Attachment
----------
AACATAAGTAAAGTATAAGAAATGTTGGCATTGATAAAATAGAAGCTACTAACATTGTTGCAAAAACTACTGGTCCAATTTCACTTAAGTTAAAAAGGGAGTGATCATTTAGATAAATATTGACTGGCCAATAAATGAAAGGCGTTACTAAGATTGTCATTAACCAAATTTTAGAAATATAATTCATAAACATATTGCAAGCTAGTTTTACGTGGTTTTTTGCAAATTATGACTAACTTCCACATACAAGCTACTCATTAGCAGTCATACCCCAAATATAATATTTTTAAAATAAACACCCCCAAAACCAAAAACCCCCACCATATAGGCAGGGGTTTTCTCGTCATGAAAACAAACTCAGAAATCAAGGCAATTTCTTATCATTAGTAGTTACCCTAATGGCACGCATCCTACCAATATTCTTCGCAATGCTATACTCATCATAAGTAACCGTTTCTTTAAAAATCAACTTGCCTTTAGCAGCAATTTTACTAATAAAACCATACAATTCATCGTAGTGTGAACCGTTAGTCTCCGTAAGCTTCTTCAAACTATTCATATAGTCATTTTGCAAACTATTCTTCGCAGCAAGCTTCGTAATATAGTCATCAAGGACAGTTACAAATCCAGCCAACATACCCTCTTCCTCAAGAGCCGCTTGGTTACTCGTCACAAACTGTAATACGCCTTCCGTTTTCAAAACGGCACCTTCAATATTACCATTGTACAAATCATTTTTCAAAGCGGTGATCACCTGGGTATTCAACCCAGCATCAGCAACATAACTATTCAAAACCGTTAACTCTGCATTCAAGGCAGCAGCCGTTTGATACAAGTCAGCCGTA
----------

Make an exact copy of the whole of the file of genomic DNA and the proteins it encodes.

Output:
AACATAAGTAAAGTATAAGAAATGTTGGCATTGATAAAATAGAAGCTACTAACATTGTTGCAAAAACTACTGGTCCAATTTCACTTAAGTTAAAAAGGGAGTGATCATTTAGATAAATATTGACTGGCCAATAAATGAAAGGCGTTACTAAGATTGTCATTAACCAAATTTTAGAAATATAATTCATAAACATATTGCAAGCTAGTTTTACGTGGTTTTTTGCAAATTATGACTAACTTCCACATACAAGCTACTCATTAGCAGTCATACCCCAAATATAATATTTTTAAAATAAACACCCCCAAAACCAAAAACCCCCACCATATAGGCAGGGGTTTTCTCGTCATGAAAACAAACTCAGAAATCAAGGCAATTTCTTATCATTAGTAGTTACCCTAATGGCACGCATCCTACCAATATTCTTCGCAATGCTATACTCATCATAAGTAACCGTTTCTTTAAAAATCAACTTGCCTTTAGCAGCAATTTTACTAATAAAACCATACAATTCATCGTAGTGTGAACCGTTAGTCTCCGTAAGCTTCTTCAAACTATTCATATAGTCATTTTGCAAACTATTCTTCGCAGCAAGCTTCGTAATATAGTCATCAAGGACAGTTACAAATCCAGCCAACATACCCTCTTCCTCAAGAGCCGCTTGGTTACTCGTCACAAACTGTAATACGCCTTCCGTTTTCAAAACGGCACCTTCAATATTACCATTGTACAAATCATTTTTCAAAGCGGTGATCACCTGGGTATTCAACCCAGCATCAGCAACATAACTATTCAAAACCGTTAACTCTGCATTCAAGGCAGCAGCCGTTTGATACAAGTCAGCCGTA